Debugging xUnit tests in Xamarin Studio and Mono Develop using The Debugging Trick™

Update: This post has been completely revamped, as it turns out there is much easier way, kudos to Michael for pointing this out. I will lament my image editing skills for a small second :-)

As I mentioned in my recent post on the Splunk blog, we’ve been developing a new awesome portable C# SDK that will support Xamarin/Mono.  We ran into a bunch of issues running on Linux with tests failing due to file paths and supporting pct-encoded URIs, so I decided to try to debug in Xamarin Studio.

I had really hoped this would be easy. It wasn’t as easy I hoped, but it turns out after a bunch of trial and error that there is a pretty simple path.  Xamarin Studio does have a “Debug Application” option, but running that all I could do was run the xUnit console runner, but I couldn’t pass it any parameters. I tried various things for a while and came up empty.

And then I decided to tweet the always helpful Michael Hutchinson to see if he had any ideas, and he did!

tweet

Update: It turns out you don’t need to do what is suggested above, and which the first version of this post recommended. 

Read on my friends to find out what you can do…..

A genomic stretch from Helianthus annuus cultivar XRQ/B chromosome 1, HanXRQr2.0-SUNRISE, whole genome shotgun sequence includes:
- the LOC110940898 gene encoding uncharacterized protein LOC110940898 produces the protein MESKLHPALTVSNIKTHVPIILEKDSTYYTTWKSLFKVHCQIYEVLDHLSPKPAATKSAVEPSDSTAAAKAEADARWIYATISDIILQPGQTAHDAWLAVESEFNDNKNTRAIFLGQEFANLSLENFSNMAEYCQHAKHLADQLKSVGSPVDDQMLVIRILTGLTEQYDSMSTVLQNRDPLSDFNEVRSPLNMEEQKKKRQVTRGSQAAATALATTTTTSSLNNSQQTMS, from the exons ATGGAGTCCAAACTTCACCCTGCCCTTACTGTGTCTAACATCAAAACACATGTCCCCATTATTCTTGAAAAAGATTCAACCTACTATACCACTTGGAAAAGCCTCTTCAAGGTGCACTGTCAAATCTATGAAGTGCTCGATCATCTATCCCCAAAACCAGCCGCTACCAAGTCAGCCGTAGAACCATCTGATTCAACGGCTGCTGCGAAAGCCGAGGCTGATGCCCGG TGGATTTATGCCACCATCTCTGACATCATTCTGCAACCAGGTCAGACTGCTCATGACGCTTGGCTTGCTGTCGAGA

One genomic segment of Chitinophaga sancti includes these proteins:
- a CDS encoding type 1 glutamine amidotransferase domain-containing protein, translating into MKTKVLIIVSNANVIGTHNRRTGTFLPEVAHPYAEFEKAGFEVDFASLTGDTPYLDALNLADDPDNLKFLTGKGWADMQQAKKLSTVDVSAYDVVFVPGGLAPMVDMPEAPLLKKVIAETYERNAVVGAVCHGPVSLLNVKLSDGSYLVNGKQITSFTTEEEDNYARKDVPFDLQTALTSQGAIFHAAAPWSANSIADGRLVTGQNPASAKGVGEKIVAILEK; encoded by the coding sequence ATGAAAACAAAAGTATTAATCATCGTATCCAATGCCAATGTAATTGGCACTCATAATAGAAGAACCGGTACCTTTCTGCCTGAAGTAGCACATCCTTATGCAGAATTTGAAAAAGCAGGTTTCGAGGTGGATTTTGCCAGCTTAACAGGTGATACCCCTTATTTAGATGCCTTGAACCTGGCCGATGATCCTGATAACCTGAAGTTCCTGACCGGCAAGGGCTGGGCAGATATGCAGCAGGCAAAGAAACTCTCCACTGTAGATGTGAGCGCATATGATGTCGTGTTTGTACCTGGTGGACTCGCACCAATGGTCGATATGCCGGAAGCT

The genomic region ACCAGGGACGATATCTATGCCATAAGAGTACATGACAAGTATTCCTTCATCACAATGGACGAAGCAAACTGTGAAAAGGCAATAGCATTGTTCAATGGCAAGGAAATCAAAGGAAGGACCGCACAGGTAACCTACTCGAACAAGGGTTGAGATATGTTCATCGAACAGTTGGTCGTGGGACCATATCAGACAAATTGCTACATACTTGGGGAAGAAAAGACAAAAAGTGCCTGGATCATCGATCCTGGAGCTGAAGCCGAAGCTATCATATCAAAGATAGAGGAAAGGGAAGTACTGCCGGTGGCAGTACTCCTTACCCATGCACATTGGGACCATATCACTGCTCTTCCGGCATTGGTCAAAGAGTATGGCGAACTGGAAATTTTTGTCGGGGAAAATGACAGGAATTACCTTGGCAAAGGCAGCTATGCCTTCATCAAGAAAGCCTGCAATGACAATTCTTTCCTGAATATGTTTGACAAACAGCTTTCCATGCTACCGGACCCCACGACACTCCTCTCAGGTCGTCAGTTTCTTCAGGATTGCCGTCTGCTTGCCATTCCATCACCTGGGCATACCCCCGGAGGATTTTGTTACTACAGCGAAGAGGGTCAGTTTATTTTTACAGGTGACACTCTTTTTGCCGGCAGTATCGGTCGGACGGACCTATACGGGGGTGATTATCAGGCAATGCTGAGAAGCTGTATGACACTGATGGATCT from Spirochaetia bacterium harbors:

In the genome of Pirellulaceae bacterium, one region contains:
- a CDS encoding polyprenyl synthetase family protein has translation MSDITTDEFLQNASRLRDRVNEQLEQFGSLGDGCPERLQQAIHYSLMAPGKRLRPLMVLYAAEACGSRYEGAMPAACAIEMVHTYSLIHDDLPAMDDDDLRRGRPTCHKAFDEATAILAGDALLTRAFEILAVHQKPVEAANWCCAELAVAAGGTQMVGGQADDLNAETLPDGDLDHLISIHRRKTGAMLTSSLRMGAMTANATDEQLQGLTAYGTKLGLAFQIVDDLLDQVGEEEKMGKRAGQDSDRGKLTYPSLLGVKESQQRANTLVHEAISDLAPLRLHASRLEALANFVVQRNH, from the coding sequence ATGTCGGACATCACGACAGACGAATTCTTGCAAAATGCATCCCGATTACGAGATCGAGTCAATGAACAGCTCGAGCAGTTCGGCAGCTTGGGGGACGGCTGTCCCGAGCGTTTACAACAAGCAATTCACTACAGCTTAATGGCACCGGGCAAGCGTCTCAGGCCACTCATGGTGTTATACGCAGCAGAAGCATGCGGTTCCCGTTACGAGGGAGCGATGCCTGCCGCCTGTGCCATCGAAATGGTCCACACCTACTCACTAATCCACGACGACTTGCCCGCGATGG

First open Xamarin Studio to your test project. You can see I’ve done this below and I’ve added a breakpoint on the completely ridiculous, ficticious test we want to debug.

test project1

Now right click on the project, then select Options->Run->Custom Commands. Next a select Execute in the drop down. And put the following into the Command box.

“/Users/glennblock/xunit/xunit.console.clr4.exe ${TargetFile}”

dialog

The first part points to the location of the xunit console runner. The second is an expansion which will get replaced with the test dll.

Now all you have to do is run!

debug

Volia!

And that my friends is “The Debugging Trick™“!

Side note, I don’t think anyone should have to do this, though this version is far less painful than my first post. I just found out from Michael great news, that there is proper IDE support for xUnit in the works.

Screen Shot 2014-05-14 at 11.29.01 PM

This is very good news! In the meanwhile you have the trick :-).

As a side note this technique is general useful for beyond unit tests, you can use it to debug any managed exe where you need to pass arguments.

Thank you Michael Hutchinson for the help!

Posted in mono, xamarin | 1 Comment

Fluent 2014, Splunk for JavaScript developers, and a dash of Hypermedia

Recently a bunch of my fellow Splunkers and I had the pleasure of attending Fluent 2014 in San Francisco where we held down our Splunk booth. It was a great event!

While at the booth I had the privilege of being interviewed on what Splunk offers of JavaScript developers. It turns out we offer quite a lot. Check out the video to learn more: